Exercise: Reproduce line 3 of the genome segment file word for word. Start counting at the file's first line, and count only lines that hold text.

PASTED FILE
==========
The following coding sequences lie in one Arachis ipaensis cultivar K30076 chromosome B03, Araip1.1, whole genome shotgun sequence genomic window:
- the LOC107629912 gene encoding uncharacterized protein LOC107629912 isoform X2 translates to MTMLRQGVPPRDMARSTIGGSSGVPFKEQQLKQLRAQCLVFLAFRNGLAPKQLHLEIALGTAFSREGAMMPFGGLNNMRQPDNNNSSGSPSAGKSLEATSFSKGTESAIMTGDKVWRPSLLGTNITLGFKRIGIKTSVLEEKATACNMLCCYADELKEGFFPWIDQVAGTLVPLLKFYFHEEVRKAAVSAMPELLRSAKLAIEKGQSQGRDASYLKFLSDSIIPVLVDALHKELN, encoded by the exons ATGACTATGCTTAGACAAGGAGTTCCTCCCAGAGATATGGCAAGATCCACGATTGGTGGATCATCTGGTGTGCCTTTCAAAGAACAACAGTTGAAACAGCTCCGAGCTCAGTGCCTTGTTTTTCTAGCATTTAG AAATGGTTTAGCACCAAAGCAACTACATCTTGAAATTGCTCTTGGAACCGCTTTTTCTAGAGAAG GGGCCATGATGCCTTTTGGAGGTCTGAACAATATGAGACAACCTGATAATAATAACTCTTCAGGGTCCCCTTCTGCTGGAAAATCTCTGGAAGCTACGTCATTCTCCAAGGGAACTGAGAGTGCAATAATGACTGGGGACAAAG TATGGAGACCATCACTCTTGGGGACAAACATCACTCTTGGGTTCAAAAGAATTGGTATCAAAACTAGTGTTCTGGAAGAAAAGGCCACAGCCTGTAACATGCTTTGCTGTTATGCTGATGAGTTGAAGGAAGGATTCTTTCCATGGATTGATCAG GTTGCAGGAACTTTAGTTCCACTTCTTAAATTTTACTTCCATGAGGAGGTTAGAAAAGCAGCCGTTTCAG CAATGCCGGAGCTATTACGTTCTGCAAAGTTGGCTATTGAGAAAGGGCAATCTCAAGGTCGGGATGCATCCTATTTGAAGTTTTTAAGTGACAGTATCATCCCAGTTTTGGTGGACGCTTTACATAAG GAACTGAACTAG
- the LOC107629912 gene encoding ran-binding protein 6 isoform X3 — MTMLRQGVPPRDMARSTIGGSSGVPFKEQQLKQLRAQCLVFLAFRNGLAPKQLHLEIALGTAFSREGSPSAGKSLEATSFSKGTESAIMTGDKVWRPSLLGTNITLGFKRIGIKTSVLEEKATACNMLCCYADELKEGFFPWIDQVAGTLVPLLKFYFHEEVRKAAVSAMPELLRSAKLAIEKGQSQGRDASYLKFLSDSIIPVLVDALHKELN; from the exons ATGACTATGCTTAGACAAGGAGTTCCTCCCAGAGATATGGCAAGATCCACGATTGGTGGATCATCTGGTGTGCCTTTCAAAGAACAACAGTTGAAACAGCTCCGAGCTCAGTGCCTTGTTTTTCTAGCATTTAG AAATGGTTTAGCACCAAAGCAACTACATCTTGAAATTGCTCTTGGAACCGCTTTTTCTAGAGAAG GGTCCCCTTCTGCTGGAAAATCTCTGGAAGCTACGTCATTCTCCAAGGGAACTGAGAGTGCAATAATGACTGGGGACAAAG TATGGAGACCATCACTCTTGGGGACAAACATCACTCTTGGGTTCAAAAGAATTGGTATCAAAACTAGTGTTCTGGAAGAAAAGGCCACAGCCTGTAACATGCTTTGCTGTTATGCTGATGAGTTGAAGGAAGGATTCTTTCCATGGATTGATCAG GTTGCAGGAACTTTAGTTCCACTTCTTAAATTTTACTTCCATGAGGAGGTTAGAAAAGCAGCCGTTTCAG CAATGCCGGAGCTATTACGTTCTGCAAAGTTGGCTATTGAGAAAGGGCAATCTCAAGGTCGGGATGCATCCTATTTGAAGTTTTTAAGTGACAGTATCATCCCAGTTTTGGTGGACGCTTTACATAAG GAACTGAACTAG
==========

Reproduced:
- the LOC107629912 gene encoding ran-binding protein 6 isoform X3 — MTMLRQGVPPRDMARSTIGGSSGVPFKEQQLKQLRAQCLVFLAFRNGLAPKQLHLEIALGTAFSREGSPSAGKSLEATSFSKGTESAIMTGDKVWRPSLLGTNITLGFKRIGIKTSVLEEKATACNMLCCYADELKEGFFPWIDQVAGTLVPLLKFYFHEEVRKAAVSAMPELLRSAKLAIEKGQSQGRDASYLKFLSDSIIPVLVDALHKELN; from the exons ATGACTATGCTTAGACAAGGAGTTCCTCCCAGAGATATGGCAAGATCCACGATTGGTGGATCATCTGGTGTGCCTTTCAAAGAACAACAGTTGAAACAGCTCCGAGCTCAGTGCCTTGTTTTTCTAGCATTTAG AAATGGTTTAGCACCAAAGCAACTACATCTTGAAATTGCTCTTGGAACCGCTTTTTCTAGAGAAG GGTCCCCTTCTGCTGGAAAATCTCTGGAAGCTACGTCATTCTCCAAGGGAACTGAGAGTGCAATAATGACTGGGGACAAAG TATGGAGACCATCACTCTTGGGGACAAACATCACTCTTGGGTTCAAAAGAATTGGTATCAAAACTAGTGTTCTGGAAGAAAAGGCCACAGCCTGTAACATGCTTTGCTGTTATGCTGATGAGTTGAAGGAAGGATTCTTTCCATGGATTGATCAG GTTGCAGGAACTTTAGTTCCACTTCTTAAATTTTACTTCCATGAGGAGGTTAGAAAAGCAGCCGTTTCAG CAATGCCGGAGCTATTACGTTCTGCAAAGTTGGCTATTGAGAAAGGGCAATCTCAAGGTCGGGATGCATCCTATTTGAAGTTTTTAAGTGACAGTATCATCCCAGTTTTGGTGGACGCTTTACATAAG GAACTGAACTAG